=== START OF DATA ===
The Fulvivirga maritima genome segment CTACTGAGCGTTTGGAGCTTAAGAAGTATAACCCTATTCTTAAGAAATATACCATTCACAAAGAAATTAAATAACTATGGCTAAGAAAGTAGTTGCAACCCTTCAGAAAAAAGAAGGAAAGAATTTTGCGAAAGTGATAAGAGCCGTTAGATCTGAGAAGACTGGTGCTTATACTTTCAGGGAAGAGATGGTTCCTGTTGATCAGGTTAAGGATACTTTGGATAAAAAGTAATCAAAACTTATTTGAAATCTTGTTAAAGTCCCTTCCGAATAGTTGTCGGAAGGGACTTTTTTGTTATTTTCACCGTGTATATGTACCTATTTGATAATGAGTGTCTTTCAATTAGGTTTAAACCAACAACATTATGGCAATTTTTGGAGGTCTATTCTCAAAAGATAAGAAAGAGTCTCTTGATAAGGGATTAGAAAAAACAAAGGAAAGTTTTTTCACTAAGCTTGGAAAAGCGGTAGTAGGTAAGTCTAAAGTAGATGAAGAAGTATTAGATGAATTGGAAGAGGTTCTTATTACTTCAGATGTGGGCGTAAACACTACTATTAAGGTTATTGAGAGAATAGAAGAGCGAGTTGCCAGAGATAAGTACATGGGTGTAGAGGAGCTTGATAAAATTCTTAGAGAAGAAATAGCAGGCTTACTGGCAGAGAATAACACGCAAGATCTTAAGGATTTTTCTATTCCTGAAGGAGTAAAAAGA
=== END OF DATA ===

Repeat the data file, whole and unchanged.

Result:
The Fulvivirga maritima genome segment CTACTGAGCGTTTGGAGCTTAAGAAGTATAACCCTATTCTTAAGAAATATACCATTCACAAAGAAATTAAATAACTATGGCTAAGAAAGTAGTTGCAACCCTTCAGAAAAAAGAAGGAAAGAATTTTGCGAAAGTGATAAGAGCCGTTAGATCTGAGAAGACTGGTGCTTATACTTTCAGGGAAGAGATGGTTCCTGTTGATCAGGTTAAGGATACTTTGGATAAAAAGTAATCAAAACTTATTTGAAATCTTGTTAAAGTCCCTTCCGAATAGTTGTCGGAAGGGACTTTTTTGTTATTTTCACCGTGTATATGTACCTATTTGATAATGAGTGTCTTTCAATTAGGTTTAAACCAACAACATTATGGCAATTTTTGGAGGTCTATTCTCAAAAGATAAGAAAGAGTCTCTTGATAAGGGATTAGAAAAAACAAAGGAAAGTTTTTTCACTAAGCTTGGAAAAGCGGTAGTAGGTAAGTCTAAAGTAGATGAAGAAGTATTAGATGAATTGGAAGAGGTTCTTATTACTTCAGATGTGGGCGTAAACACTACTATTAAGGTTATTGAGAGAATAGAAGAGCGAGTTGCCAGAGATAAGTACATGGGTGTAGAGGAGCTTGATAAAATTCTTAGAGAAGAAATAGCAGGCTTACTGGCAGAGAATAACACGCAAGATCTTAAGGATTTTTCTATTCCTGAAGGAGTAAAAAGA